Lush cinematography and a clear direction are helping build towards a suitable climax…
JUST what is a ‘lipstick girl’?
Whatever your answer to this question and whatever that phrase really means – it forms the nearly unspoken background to this revelatory episode 4 of 6 of Mira Nair’s ‘A Suitable Boy’ – an adaptation of Vikram Seth’s 1993 novel of the same name.
At the end of the last instalment, we had the worrying disappearance of the little boy from Lata’s family – a familiar face to us rescues him and the family are naturally indebted to – wait for it – Kabir Durrani (Danesh Razvi).
Fellow Brahmpur University student Durrani has already had his lips locked to our heroine – Lata (Tanya Maniktala) but the cross-religious dimension (she is Hindu and he is Muslim and intermarriage is taboo), and Kabir’s sensible counsel against immediate elopement has more or less put an end to their heady, student romance.
This episode has them rekindling it – though in a low-key and very uncertain way. Both of them end up in a student production of Shakespeare’s ‘Twelfth Night’ and the sexual tension beneath the 17th century costumes is palpable; and meanwhile Lata is somewhat existentially grappling with the idea of being dubbed ‘a lipstick girl’ by her horrendous uncle who tried it on and got short shrift. Yet Lata isn’t willing to talk about the incident or call the horrible man out…yet, perhaps…
Maan (Ishaan Khatter) returns to Saeeda Bai’s (Tabu) arms and her courtly charms and just as his dear friend and companion – Firoz Ali Khan (Shubham Saraf) hints at his infatuation with Saeeda Bai’s young sister Tasneem (Joyetta Dutta), the two men reveal a mutually tender side towards each other.
From the earliest episodes, there has been more than a current of romance between these two young men – outwardly they conform to their strongest inclinations in terms of physical attraction, but beneath that, there is a smouldering magnetism between these two bright and intense individuals.
One scene, in particular, in this episode, with them both on a bed does nothing to dispel the idea that in another time, they may have taken their enjoyment of one another into a physical realm.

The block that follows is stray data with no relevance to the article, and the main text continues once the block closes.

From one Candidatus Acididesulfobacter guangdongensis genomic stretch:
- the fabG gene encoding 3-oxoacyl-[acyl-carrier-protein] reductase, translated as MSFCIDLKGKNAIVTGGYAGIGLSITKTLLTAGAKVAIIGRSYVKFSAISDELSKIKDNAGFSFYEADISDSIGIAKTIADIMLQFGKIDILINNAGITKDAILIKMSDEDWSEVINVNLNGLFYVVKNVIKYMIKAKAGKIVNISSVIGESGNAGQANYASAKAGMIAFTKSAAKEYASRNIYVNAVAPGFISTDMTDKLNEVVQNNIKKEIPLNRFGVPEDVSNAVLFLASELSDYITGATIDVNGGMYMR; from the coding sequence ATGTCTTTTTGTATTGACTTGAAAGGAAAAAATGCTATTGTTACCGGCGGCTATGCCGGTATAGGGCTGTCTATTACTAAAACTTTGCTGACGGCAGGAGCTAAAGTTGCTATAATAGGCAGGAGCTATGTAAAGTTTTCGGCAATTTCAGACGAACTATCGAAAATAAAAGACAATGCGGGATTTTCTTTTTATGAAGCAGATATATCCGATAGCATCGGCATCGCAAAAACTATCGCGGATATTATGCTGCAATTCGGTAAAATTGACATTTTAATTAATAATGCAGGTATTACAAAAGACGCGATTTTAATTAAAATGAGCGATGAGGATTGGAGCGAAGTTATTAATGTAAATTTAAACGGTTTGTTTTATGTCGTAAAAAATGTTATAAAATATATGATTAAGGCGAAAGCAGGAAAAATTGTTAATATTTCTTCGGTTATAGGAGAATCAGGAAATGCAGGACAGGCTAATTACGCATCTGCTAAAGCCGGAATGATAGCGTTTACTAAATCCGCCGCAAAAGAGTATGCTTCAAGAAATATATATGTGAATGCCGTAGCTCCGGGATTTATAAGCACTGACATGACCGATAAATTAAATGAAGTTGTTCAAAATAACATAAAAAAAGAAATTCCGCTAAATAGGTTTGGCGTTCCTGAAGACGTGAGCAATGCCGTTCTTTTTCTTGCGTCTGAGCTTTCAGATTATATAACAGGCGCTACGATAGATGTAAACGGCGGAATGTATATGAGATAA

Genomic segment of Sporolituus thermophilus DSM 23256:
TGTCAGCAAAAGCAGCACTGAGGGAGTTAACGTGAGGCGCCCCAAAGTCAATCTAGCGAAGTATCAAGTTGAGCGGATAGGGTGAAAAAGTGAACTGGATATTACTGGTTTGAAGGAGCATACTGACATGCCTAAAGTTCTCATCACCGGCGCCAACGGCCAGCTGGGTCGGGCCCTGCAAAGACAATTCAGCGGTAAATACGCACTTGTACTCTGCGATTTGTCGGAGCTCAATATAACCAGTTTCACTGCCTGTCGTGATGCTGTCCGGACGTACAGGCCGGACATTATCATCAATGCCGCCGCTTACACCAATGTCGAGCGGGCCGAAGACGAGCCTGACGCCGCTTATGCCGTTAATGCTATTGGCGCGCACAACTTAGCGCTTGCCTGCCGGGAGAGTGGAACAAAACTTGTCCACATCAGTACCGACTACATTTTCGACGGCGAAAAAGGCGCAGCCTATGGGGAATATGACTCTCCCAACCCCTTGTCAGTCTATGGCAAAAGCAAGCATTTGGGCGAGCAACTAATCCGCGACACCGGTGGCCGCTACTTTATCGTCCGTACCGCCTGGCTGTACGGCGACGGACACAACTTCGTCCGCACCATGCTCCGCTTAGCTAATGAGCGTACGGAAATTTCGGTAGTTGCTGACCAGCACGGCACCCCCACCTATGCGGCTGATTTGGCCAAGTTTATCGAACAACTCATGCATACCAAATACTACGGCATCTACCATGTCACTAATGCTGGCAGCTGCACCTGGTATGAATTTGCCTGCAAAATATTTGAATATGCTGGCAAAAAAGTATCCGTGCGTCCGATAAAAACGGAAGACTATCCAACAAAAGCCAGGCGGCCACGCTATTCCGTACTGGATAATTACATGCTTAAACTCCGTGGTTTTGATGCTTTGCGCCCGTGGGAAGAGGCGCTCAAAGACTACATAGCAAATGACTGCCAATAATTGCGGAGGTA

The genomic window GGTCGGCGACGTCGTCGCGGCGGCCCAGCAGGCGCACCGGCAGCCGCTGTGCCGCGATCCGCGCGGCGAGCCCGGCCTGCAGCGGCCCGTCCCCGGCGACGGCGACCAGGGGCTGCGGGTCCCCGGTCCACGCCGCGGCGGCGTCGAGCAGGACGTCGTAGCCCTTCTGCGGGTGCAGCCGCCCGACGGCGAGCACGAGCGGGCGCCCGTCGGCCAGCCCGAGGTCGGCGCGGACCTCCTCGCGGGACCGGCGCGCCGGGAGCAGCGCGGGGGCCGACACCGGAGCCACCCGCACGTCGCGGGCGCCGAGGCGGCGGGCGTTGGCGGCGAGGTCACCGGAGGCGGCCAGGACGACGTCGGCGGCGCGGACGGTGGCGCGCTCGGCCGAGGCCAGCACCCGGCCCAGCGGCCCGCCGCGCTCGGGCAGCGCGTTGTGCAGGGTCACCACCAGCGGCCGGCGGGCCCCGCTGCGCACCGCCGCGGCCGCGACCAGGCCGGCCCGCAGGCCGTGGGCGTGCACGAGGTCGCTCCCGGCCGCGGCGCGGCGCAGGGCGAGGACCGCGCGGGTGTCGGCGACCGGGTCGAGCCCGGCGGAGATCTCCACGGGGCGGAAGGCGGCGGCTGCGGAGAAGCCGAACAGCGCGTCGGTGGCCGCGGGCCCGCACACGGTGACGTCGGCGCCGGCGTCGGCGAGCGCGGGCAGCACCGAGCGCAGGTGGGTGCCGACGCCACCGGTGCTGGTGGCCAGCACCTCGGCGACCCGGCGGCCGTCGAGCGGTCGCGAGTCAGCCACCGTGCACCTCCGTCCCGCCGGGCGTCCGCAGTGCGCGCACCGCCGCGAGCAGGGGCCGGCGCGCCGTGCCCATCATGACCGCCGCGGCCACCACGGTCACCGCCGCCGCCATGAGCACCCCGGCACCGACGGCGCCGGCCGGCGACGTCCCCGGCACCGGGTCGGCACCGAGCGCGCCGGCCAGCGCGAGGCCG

The second half of the episode mostly belongs to Haresh Khanna (Namit Das); our intrepid English-trained shoemaker has already made a big impression on Lata and her mother (˙Ma˙ – Mahira Kakkar), providing an ice-cold chocolate milkshake just as Lata was getting very hot and bothered in a dusty Indian train station – and still somewhat traumatised by that nasty uncle.
It was on the first date between Lata and Haresh, chaperoned – of course with Ma keeping a watch over proceedings. Reminds this writer of the day-time raves when some girls would have their mothers in too – yes, really…
Haresh is shocked to find that the management at his tanning factory doesn’t support him – he had given an elderly worker time off to spend with his sickly daughter, but the unit manager is unimpressed and has duly fired the man for taking time off.
There is a showdown and rather impetuously Haresh decides to resign – without a clear plan of what is he going to do next. He then hotfoots it to Praha, a Czech shoe firm that employs only one Indian – and that too only in a position of only modest responsibility.
The white bosses set him an impossible task – inspecting Haresh’s hands, they believe him to be far too well-heeled to pull of such a physically arduous task of making a brogue.
Let’s say Haresh is about all self-improvement and is ambitious and determined and feels he can rise to any challenge.
He is the lovable underdog of all of Lata’s suitors – he does not have the bewitching physical allure of Kabir or the dashing aesthetic charms of Oxford-educated poet Amit Chatterji (Mikhail Sen), who hardly appears in this episode but Haresh’s earnest correspondence with Lata and his clarity of purpose – no emotional games (evident with Kabir) or romantic posturing (Amit’s speciality) – ‘I want to marry you’ – make him a worthier contender than he might appear on paper.
This question of whom Lata will chose – remains at the very heart of this series and while there is much bubbling deliciously around it, in terms of other character sub-plots and larger issues of politics – this well-directed centredness gives the whole drama its core pull and is giving ‘A Suitable Boy’ a pleasing momentum.
Indeed, at the very end, there is a teaser for episode 5 and it has the three suitors meeting each other. Looks fun.
ACV rating: **** (out of five)
Main: Lata (Tanya Maniktala)
A Suitable Boy – BBC One, Sunday (August 23) 9pm 5/6